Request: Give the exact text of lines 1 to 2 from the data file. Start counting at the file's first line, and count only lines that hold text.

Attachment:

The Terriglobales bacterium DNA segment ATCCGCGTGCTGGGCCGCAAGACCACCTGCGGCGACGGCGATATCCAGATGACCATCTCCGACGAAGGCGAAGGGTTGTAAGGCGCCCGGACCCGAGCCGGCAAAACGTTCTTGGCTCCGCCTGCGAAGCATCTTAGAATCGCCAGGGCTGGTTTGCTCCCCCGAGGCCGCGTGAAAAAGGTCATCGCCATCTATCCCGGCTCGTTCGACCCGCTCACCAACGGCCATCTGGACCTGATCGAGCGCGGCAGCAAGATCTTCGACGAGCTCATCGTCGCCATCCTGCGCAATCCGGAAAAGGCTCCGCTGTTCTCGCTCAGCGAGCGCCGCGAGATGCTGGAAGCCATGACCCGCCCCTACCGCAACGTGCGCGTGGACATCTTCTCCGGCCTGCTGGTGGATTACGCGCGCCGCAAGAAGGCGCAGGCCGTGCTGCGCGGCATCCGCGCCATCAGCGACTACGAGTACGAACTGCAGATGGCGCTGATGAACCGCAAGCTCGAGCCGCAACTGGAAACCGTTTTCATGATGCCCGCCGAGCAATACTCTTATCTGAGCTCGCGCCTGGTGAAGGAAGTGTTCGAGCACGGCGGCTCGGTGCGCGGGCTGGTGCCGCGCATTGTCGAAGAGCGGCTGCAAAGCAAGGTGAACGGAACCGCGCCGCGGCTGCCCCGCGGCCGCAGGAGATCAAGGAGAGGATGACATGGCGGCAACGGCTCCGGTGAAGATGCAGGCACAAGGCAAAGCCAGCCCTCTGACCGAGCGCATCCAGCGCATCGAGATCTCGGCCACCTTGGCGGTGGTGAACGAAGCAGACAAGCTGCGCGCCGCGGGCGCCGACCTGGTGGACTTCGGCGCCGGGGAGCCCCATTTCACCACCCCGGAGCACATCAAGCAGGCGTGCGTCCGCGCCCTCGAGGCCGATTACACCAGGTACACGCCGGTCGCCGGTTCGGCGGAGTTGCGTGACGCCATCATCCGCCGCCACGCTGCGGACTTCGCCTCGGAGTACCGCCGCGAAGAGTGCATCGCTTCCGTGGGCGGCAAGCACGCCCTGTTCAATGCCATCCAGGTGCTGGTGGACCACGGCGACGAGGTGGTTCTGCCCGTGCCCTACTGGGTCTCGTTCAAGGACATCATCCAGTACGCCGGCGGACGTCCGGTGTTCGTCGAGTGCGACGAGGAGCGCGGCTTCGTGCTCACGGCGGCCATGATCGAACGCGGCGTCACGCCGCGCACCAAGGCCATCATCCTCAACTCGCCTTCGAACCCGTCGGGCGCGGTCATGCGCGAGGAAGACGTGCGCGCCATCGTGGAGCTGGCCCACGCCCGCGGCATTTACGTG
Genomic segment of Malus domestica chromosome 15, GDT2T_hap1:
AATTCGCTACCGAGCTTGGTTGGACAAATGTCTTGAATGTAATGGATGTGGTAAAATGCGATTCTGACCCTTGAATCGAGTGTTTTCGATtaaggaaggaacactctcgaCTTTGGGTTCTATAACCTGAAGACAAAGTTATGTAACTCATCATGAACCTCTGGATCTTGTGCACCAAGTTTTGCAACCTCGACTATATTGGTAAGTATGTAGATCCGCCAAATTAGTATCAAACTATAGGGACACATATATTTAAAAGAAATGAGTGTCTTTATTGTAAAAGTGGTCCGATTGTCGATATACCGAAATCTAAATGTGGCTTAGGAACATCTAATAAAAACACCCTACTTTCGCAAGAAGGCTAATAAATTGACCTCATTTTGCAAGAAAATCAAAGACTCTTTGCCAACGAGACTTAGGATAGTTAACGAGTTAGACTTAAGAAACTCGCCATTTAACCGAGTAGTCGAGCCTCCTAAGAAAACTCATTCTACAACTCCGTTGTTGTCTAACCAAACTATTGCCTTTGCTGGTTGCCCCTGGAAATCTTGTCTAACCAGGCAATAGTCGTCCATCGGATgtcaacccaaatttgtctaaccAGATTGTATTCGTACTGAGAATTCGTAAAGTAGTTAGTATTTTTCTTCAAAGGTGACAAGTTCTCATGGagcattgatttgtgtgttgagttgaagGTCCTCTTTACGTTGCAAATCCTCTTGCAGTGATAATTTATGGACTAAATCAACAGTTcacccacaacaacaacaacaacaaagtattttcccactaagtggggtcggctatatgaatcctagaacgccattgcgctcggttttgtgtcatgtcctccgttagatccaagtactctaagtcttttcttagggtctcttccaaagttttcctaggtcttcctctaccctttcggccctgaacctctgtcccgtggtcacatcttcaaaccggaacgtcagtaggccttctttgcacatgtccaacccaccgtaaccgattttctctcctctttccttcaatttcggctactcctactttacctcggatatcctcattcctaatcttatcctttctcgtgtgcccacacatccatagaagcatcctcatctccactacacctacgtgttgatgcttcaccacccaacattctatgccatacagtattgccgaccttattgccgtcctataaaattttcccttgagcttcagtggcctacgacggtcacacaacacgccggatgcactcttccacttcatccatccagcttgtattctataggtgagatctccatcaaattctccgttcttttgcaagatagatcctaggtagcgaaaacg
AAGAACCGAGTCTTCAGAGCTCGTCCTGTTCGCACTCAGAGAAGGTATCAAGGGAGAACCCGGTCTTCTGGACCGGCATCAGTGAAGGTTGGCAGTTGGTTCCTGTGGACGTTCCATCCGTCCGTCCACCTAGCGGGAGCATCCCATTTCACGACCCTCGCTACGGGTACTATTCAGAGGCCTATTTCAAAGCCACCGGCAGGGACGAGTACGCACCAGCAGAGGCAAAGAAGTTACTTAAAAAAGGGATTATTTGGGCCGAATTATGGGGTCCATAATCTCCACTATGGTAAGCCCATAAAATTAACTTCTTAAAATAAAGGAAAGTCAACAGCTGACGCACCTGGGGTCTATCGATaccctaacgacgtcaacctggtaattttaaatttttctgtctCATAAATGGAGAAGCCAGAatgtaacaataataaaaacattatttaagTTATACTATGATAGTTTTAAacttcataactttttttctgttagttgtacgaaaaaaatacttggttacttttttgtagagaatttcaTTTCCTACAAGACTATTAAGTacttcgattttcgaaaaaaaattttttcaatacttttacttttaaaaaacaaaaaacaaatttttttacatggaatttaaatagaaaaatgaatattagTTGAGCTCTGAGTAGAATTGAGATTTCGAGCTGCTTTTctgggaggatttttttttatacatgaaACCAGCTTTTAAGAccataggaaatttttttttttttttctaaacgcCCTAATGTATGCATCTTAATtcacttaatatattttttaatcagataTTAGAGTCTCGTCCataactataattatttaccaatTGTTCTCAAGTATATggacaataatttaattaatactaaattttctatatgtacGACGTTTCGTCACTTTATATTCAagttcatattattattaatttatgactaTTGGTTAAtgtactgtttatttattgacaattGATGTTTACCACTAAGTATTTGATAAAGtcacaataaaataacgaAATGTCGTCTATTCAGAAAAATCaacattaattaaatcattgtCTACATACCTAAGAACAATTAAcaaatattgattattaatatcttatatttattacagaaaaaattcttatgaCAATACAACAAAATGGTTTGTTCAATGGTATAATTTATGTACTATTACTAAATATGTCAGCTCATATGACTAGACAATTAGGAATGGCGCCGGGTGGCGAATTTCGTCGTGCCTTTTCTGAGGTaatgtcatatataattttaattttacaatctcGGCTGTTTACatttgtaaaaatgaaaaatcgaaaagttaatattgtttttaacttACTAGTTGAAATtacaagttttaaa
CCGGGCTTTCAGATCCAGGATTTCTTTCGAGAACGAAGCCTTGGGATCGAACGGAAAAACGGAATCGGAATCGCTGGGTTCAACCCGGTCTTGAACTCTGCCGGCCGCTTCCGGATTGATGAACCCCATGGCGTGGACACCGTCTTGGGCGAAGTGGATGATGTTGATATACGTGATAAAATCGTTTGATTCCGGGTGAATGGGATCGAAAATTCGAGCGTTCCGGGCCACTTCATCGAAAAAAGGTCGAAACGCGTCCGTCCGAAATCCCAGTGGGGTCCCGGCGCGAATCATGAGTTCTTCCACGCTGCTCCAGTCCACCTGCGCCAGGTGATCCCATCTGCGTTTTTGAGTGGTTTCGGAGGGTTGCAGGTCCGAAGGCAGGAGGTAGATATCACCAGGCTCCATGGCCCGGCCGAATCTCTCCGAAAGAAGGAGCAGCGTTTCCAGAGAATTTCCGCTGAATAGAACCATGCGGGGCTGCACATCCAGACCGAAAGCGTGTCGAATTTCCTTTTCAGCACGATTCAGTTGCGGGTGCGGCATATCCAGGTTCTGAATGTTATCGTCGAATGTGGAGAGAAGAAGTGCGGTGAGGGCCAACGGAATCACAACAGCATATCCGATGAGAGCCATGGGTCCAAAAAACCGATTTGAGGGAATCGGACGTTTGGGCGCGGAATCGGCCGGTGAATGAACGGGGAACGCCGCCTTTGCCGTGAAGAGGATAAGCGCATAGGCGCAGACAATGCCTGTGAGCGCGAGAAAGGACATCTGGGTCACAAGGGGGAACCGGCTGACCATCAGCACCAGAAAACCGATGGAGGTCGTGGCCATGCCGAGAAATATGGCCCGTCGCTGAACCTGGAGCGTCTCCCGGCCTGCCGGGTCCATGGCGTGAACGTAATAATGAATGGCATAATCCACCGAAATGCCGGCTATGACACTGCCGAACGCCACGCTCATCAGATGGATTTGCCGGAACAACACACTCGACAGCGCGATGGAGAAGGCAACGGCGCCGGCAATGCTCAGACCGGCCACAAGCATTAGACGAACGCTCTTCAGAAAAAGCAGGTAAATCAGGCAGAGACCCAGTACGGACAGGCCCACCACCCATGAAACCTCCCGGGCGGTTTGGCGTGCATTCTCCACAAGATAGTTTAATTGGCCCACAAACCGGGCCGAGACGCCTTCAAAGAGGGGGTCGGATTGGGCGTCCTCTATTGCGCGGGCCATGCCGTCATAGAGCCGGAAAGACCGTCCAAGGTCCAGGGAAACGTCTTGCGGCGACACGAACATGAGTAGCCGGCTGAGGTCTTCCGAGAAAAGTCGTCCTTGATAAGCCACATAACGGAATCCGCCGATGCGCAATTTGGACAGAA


The Terriglobales bacterium DNA segment ATCCGCGTGCTGGGCCGCAAGACCACCTGCGGCGACGGCGATATCCAGATGACCATCTCCGACGAAGGCGAAGGGTTGTAAGGCGCCCGGACCCGAGCCGGCAAAACGTTCTTGGCTCCGCCTGCGAAGCATCTTAGAATCGCCAGGGCTGGTTTGCTCCCCCGAGGCCGCGTGAAAAAGGTCATCGCCATCTATCCCGGCTCGTTCGACCCGCTCACCAACGGCCATCTGGACCTGATCGAGCGCGGCAGCAAGATCTTCGACGAGCTCATCGTCGCCATCCTGCGCAATCCGGAAAAGGCTCCGCTGTTCTCGCTCAGCGAGCGCCGCGAGATGCTGGAAGCCATGACCCGCCCCTACCGCAACGTGCGCGTGGACATCTTCTCCGGCCTGCTGGTGGATTACGCGCGCCGCAAGAAGGCGCAGGCCGTGCTGCGCGGCATCCGCGCCATCAGCGACTACGAGTACGAACTGCAGATGGCGCTGATGAACCGCAAGCTCGAGCCGCAACTGGAAACCGTTTTCATGATGCCCGCCGAGCAATACTCTTATCTGAGCTCGCGCCTGGTGAAGGAAGTGTTCGAGCACGGCGGCTCGGTGCGCGGGCTGGTGCCGCGCATTGTCGAAGAGCGGCTGCAAAGCAAGGTGAACGGAACCGCGCCGCGGCTGCCCCGCGGCCGCAGGAGATCAAGGAGAGGATGACATGGCGGCAACGGCTCCGGTGAAGATGCAGGCACAAGGCAAAGCCAGCCCTCTGACCGAGCGCATCCAGCGCATCGAGATCTCGGCCACCTTGGCGGTGGTGAACGAAGCAGACAAGCTGCGCGCCGCGGGCGCCGACCTGGTGGACTTCGGCGCCGGGGAGCCCCATTTCACCACCCCGGAGCACATCAAGCAGGCGTGCGTCCGCGCCCTCGAGGCCGATTACACCAGGTACACGCCGGTCGCCGGTTCGGCGGAGTTGCGTGACGCCATCATCCGCCGCCACGCTGCGGACTTCGCCTCGGAGTACCGCCGCGAAGAGTGCATCGCTTCCGTGGGCGGCAAGCACGCCCTGTTCAATGCCATCCAGGTGCTGGTGGACCACGGCGACGAGGTGGTTCTGCCCGTGCCCTACTGGGTCTCGTTCAAGGACATCATCCAGTACGCCGGCGGACGTCCGGTGTTCGTCGAGTGCGACGAGGAGCGCGGCTTCGTGCTCACGGCGGCCATGATCGAACGCGGCGTCACGCCGCGCACCAAGGCCATCATCCTCAACTCGCCTTCGAACCCGTCGGGCGCGGTCATGCGCGAGGAAGACGTGCGCGCCATCGTGGAGCTGGCCCACGCCCGCGGCATTTACGTG
Genomic segment of Malus domestica chromosome 15, GDT2T_hap1: